Mark Martin returning to Roush Fenway Racing in unique role

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Legendary NASCAR driver Mark Martin is returning to Roush Fenway Racing.

But don’t expect Martin, 55, to get back behind the wheel any time soon.

Rather, he’ll be helping those RFR drivers who will be behind the wheel themselves.

The organization announced Thursday morning that Martin will assume a newly-created role as driver development coach.

“The thing that always stood out about Mark was his unmatched drive to win,” team co-owner Jack Roush said in a media release. “Mark put us on the map and I am pleased to have him as a part of our team again.

“Mark is not only a good friend but he’s also a fierce competitor and I truly admire his passion and dedication to racing. I have no question that you will be able to see his influence on our young drivers. He understands what it takes to win and to be able to do that on a consistent basis and he’ll be a great asset to have back within our organization.”

Martin, who has not raced this season but also has not ever officially said he’s retired, will return to the team that he spent almost two decades with.

Martin was the first driver Roush hired when he formed Roush Racing – which eventually would become RFR – back in 1988.

Martin earned 82 wins under the Roush banner: 35 in Sprint Cup and 47 in Nationwide, as well as four runner-up finishes in the yearly Cup championship.

“I’m excited to return to Roush Fenway Racing,” Martin said. “It feels like I’m going home to where I belong.

“I was fortunate to help build this team from the beginning and it’s very humbling to be a part of Jack’s team again. When Jack first hired me in 1988 we didn’t talk about salary or benefits or perks, we talked about testing, tires and putting the right personnel into place to win on the track. That commitment is what stood out to me then and it’s still what stands out to me today.”

Martin is expected to work with RFR’s younger drivers, including 2011 Daytona 500 winner Trevor Bayne, two-time Nationwide Series champ Ricky Stenhouse Jr., and rookies Chris Buescher and Ryan Reed. He’ll also help, if needed, veteran Greg Biffle.

“Roush Fenway has an abundance of young, talented drivers and I’m looking forward to working with each of them going forward,” Martin said. “I am very proud of what Jack and I were able to accomplish together and I am excited to expand on those accomplishments.

“I understand what it takes to succeed in this business and appreciate the hard work, dedication and focus required to compete at the highest level week in and week out. We have a great crop of young drivers. … It will be a key part of my job to help them develop their skills behind the wheel and get the most of their exceptional ability.”

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Donny Schatz edges Kyle Larson for Outlaws victory at Lake Ozark

Trent Gower/World of Outlaws
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Donny Schatz made a last-lap pass on Kyle Larson, snatching a World of Outlaws victory Saturday night at Lake Ozark Speedway.

Larson started on the pole, led 30 of 35 laps and was in control until a caution set up a two-lap shootout to the finish before a limited crowd in Eldon, Missouri.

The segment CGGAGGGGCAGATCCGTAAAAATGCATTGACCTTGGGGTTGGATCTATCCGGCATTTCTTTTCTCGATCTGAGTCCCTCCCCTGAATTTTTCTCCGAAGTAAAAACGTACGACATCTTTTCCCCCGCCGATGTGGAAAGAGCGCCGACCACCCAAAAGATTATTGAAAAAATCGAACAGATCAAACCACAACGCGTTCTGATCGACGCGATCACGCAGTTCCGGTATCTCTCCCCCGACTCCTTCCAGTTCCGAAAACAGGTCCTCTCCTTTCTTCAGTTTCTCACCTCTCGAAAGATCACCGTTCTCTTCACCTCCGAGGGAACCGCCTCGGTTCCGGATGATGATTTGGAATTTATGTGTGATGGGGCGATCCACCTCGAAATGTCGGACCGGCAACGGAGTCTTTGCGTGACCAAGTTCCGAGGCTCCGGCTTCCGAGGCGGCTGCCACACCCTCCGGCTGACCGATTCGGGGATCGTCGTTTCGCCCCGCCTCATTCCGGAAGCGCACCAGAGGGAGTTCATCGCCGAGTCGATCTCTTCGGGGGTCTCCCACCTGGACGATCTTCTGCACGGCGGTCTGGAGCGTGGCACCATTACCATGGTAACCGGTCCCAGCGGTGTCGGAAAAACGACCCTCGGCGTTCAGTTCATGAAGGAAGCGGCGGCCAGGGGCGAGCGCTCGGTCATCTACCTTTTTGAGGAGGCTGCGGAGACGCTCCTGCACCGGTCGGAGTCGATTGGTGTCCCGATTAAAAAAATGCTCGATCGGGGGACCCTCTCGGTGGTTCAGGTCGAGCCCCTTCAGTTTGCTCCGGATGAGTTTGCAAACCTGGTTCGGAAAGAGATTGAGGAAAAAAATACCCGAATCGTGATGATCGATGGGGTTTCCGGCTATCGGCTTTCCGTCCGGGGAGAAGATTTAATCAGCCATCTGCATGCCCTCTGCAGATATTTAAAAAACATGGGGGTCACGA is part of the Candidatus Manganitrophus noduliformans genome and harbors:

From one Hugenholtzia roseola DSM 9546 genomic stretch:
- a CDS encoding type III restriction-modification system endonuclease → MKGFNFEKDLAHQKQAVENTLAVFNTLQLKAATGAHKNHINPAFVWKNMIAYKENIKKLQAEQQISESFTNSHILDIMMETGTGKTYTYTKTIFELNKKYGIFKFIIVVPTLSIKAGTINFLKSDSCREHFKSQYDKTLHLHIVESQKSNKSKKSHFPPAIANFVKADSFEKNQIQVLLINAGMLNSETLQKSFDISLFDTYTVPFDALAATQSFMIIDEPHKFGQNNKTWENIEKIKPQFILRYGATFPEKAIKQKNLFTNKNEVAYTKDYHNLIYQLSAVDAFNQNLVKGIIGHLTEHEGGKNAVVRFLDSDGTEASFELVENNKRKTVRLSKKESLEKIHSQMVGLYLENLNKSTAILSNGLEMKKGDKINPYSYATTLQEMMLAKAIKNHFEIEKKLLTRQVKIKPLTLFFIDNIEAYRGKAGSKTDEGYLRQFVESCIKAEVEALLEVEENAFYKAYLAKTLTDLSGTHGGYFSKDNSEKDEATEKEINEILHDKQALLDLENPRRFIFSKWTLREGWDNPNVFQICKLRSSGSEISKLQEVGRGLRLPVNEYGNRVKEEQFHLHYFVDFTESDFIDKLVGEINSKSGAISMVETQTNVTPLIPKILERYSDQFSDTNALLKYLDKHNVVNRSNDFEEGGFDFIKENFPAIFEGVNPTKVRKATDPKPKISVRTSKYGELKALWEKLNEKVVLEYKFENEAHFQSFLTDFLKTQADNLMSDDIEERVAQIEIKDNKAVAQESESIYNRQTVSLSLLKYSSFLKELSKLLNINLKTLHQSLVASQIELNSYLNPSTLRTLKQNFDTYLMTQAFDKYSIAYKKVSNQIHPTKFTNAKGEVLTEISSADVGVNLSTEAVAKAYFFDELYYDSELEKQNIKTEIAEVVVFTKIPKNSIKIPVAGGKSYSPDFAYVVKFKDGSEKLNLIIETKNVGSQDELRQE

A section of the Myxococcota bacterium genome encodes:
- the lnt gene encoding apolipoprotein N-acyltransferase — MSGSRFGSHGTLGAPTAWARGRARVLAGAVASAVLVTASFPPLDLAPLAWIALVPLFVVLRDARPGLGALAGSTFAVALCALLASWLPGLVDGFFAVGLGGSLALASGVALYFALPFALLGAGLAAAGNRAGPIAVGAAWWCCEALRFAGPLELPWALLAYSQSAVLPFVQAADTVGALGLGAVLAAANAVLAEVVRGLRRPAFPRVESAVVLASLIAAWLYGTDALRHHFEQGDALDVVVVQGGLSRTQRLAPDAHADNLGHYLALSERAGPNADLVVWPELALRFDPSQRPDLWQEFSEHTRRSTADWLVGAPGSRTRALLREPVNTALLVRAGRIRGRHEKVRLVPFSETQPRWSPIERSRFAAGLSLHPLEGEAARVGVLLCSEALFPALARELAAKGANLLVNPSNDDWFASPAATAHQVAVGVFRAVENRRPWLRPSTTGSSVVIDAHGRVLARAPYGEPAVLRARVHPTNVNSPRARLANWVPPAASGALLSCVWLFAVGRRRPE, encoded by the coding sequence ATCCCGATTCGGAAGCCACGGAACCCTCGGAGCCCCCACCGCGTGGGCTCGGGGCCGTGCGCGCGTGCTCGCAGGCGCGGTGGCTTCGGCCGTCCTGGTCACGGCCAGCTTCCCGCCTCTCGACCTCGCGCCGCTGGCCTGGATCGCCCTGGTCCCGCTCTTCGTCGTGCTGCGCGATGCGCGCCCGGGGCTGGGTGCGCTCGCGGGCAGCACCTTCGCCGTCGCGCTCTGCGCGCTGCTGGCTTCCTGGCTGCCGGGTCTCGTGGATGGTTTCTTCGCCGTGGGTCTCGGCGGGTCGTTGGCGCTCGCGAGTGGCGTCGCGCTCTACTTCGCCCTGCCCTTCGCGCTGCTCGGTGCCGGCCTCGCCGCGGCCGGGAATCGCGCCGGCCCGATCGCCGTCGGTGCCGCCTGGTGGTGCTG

Schatz and Larson traded the lead twice over the final two laps, but the 10-time champion emerged with his first victory since the NOS Energy Drink Sprint Car Series returned in mid-May from a two-month layoff because of the novel coronavirus (COVID-19) pandemic.

‘THEY’VE STUCK BEHIND ME’: Kyle Larson comments on future, Outlaws plans

“Man, I don’t know what to say, but Kyle’s a damn good racer,” Schatz, who led five laps, told DirtVision after his 296th Outlaws win. “I kind of had to go where he didn’t. We got that green-white-checkered, and I decided I was going to send it. He decided the same thing.

Donny Schatz celebrates at Lake Ozark Speedway after his second Outlaws Sprint Car victory of the season (Trent Gower).

“I’m glad to get the win. It feels like it’s been forever. I’ve been out here 24 years, and every night is a learning experience still.”

Larson finished second in his fifth start since he began racing with the Outlaws after being suspended from NASCAR.

“Obviously, it would have been nice to get the win,” Larson said on DirtVision. “I figured Donny would rip the middle. The restarts before, he’d almost clear me in (turns) 3 and 4. I should have known to protect and block his momentum. I felt I exited 2 OK. We don’t have spotters or rearview mirrors so you can’t see how close he is or really hear it when the pace is so slow.

“I just didn’t do a good enough job to run a smarter final couple of laps.”

Brad Sweet, Larson’s brother in law, finished third, with Shane Stewart and David Gravel rounding out the top five.

Larson rebounded from a 10th in Friday’s feature at Lake Ozark Speedway, continuing his streak of top-10 finishes in all five of his starts since the Outlaws’ return.

“We got our car a lot better from last night, so that was a plus,” said Larson, who finished second and first in back-to-back nights last week at Federated Auto Parts Raceway at Pevely, Missouri. “These guys are really tough. To be on the podium with Donny and Brad, they’ve won lots of big races and championships, it’s nice. I just didn’t do what I needed to do that last restart.”

Larson nearly had a flawless night Saturday, turning a 11.426-second lap to capture his second pole position this season and won the pole dash to start first in the feature.

Larson, who was fired by Chip Ganassi Racing from his NASCAR Cup Series ride last month for using a racial slur in an iRacing event, said last week that he plans to run several more NOS Energy Sprint Car Series races this year.

Larson remains indefinitely suspended by NASCAR but was approved to race by the Outlaws after completing sensitivity training.